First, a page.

Cannibal’s Pie: Theatre Competition

There’s this thing called market share. You may have heard of it. It’s a pretty literal term measuring how big your slice of the pie is. For some calculations the pie is made of money and for others it’s a cannibal’s pie made of people.

I’m concerned about the cannibal pie right now. Audience. And what I really want to know is: how big is this pie? When I first started thinking about pies and such I had a little revelation: there are no slices in this pie, the market isn’t saturated. The same people who watch the Mechanicals’ Rep season will go check out the Artscape Spring Season and pop into Kalk Bay to see what’s playing there. Like most of my revelations it got replaced by another one that said the opposite in a louder voice. Having been at the opening of the Pink Couch’s Mafeking Road last week at the Intimate and of Solomon and Marion on Saturday at the Baxter I could use my keen powers of observation to tell that they were completely different people. Of course that’s a pretty small data set – statistically insignificant is the term – but it supports the slice analogy, and a good analogy is totally awesome.

Now there are two ways to increase the size of your slice: Take someone else’s or make the pie bigger.

So because stealing is frowned upon in our society unless you have a official title it stands to reason that we need to make the pie bigger to make our slice big enough to fill our stomachs for the month. That’s one of the goals of the Pink Couch – get the next generation watching theatre. Pretty sweet goal. But it should also be one of the goals of the big companies. Right now Solomon and Marion is R130 for students. That’s pretty steep for students. But it’s also a fair price. And is Solomon and Marion really aimed at the next generation anyway?

The big theatres have the big slices of the pie, fair enough. They’ve been around for ages, they build and maintain audience bases, they provide secure employment in an industry where most people don’t know what they’ll be doing in 4 months, they have programmes promoting and supporting new work. But maybe that first revelation I had wasn’t so crazy after all. What if the pie can be shared? What if there was pin board up at the Baxter or the Artscape or the Fugard that listed productions at other venues? By small, independent companies? The more theatre people see, the more they’ll want to see and the pie will miraculously get bigger.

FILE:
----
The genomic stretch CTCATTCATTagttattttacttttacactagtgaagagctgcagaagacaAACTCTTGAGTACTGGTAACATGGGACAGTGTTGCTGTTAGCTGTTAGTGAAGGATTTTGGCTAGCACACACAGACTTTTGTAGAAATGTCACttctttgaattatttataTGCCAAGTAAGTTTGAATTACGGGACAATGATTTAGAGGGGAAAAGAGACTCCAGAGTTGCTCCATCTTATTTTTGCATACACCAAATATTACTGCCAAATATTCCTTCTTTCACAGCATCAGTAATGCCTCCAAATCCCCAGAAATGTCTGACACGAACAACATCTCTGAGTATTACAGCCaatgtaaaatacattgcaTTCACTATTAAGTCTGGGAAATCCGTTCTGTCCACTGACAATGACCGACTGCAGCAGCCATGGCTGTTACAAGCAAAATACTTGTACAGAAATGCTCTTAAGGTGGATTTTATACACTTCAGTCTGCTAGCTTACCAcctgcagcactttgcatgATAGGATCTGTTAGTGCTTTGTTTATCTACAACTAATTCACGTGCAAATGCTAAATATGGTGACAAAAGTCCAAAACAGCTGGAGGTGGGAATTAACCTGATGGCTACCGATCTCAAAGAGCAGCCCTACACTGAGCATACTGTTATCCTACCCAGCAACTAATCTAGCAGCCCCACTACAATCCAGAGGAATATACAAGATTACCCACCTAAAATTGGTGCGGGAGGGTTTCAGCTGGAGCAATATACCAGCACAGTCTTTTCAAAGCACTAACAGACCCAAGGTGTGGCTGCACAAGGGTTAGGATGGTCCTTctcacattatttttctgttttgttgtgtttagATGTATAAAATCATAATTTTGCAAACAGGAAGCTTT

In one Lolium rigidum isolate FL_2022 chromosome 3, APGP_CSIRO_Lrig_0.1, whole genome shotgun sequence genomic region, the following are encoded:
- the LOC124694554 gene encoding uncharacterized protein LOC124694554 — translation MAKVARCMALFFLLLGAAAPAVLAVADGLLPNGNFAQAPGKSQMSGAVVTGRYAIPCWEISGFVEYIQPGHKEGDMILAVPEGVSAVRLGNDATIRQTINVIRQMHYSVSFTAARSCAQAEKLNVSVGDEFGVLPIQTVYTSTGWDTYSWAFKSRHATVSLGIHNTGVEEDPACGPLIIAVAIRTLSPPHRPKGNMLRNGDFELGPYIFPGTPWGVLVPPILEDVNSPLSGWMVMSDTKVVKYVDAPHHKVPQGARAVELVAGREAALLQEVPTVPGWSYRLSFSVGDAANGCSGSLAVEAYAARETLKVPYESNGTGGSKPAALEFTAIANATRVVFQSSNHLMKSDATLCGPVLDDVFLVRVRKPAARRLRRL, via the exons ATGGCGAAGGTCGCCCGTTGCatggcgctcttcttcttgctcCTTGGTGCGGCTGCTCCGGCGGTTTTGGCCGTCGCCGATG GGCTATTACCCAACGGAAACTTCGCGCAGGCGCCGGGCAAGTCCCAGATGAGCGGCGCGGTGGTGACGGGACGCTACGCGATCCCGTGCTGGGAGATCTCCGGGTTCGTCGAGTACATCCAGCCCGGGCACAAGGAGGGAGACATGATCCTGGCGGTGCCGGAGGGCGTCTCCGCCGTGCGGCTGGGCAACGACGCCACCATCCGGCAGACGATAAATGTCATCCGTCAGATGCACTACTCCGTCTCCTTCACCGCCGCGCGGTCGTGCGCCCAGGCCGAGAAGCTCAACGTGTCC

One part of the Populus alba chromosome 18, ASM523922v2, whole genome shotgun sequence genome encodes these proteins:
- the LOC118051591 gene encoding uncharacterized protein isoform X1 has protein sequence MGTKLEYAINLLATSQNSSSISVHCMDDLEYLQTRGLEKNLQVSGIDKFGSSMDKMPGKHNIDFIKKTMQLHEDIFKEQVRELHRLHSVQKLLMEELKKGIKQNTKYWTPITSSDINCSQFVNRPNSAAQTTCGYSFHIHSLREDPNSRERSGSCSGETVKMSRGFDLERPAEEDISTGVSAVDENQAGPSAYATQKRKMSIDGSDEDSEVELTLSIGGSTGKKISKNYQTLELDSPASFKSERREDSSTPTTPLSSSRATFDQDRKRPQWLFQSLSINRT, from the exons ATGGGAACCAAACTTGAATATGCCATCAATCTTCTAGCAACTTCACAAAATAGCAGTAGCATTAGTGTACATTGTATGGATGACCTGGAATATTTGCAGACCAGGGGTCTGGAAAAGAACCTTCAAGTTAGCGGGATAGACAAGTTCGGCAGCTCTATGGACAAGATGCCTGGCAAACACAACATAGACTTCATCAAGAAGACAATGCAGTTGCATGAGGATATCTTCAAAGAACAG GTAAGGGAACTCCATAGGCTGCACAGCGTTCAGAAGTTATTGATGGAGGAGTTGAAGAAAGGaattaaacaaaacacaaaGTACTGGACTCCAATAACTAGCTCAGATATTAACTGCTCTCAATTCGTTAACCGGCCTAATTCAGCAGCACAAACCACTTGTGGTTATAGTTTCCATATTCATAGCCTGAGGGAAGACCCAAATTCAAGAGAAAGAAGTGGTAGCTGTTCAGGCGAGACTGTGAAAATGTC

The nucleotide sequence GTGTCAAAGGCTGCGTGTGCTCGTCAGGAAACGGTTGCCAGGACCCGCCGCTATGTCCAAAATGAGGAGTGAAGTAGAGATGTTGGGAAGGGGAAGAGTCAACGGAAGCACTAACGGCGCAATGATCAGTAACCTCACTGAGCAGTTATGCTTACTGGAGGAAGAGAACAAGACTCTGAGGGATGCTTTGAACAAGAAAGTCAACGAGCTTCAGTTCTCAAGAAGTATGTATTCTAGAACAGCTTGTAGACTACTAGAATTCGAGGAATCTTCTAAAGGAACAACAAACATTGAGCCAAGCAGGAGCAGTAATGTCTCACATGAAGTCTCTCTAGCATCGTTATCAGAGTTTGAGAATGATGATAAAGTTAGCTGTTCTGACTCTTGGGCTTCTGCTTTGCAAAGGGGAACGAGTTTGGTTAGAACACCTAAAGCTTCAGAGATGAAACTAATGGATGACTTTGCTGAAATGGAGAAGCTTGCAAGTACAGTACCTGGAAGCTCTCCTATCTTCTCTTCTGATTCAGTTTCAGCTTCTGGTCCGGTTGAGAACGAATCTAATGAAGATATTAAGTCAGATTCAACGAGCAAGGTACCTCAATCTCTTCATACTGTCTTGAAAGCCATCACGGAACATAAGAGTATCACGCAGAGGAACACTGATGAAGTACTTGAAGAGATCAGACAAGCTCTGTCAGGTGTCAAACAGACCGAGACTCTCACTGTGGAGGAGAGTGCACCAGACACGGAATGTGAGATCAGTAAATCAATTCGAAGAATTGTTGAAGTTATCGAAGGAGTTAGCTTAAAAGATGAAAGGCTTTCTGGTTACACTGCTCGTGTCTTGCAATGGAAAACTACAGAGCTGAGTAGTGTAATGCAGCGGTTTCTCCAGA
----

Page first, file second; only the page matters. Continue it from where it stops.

The market isn’t saturated. We can afford to say that there’s other theatre out there. Let the big theatres have their big slice and share it too, and let the independents work on making the pie bigger. After all the tattooed hipster of today is the tattooed ballie of tomorrow and we need to get him into the auditorium now if he’s going to be shelling out R180 for a ticket tomorrow.

Advertisements

About Jon Keevy

Jon Keevy is a writer of stories and plays and also runs Alexander Bar's Upstairs Theatre.
This entry was posted in Marketing and tagged , , , , , . Bookmark the permalink.

4 Responses to Cannibal’s Pie: Theatre Competition

  1. sanjinmuftic says:

    I still say that taking soapies off of TV would be the best way to increase the pie.
    But i know, we don’t all have the power to do that.

  2. jonkeevy says:

    I think it’d be the best way to start a revolution.

  3. brendon says:

    Although it’s not the main thrust of your post……what you say about R130 being a fair price is true, but also scary. The irony is that students with good financial support might be the few who can actually pay that, it’s the rest slogging their way post college who will think twice. Okay, I’m sure this can be disputed, but regardless, and with things going the way they are economically, it’s going to be more and more difficult to ask a fair ticket price. And then there’s also the challenge of changing mindsets – most wouldn’t blink to pay that for a couple of pizzas…. or a well known foreign artist.

    • jonkeevy says:

      Exactly. There is something unique about theatre’s dilemma though, and that is that the interested audience is absent. In recent conversations I’ve had it’s clear that big theatres aren’t even trying to capture the under 30 market, they have given up. And yet if we do not build this next generation of audience will run dry eventually. A problem live music doesn’t seem to face. Not that anyone seems to be ‘facing’ it.

Leave a Reply

Fill in your details below or click an icon to log in:

WordPress.com Logo

You are commenting using your WordPress.com account. Log Out / Change )

Twitter picture

You are commenting using your Twitter account. Log Out / Change )

Facebook photo

You are commenting using your Facebook account. Log Out / Change )

Google+ photo

You are commenting using your Google+ account. Log Out / Change )

Connecting to %s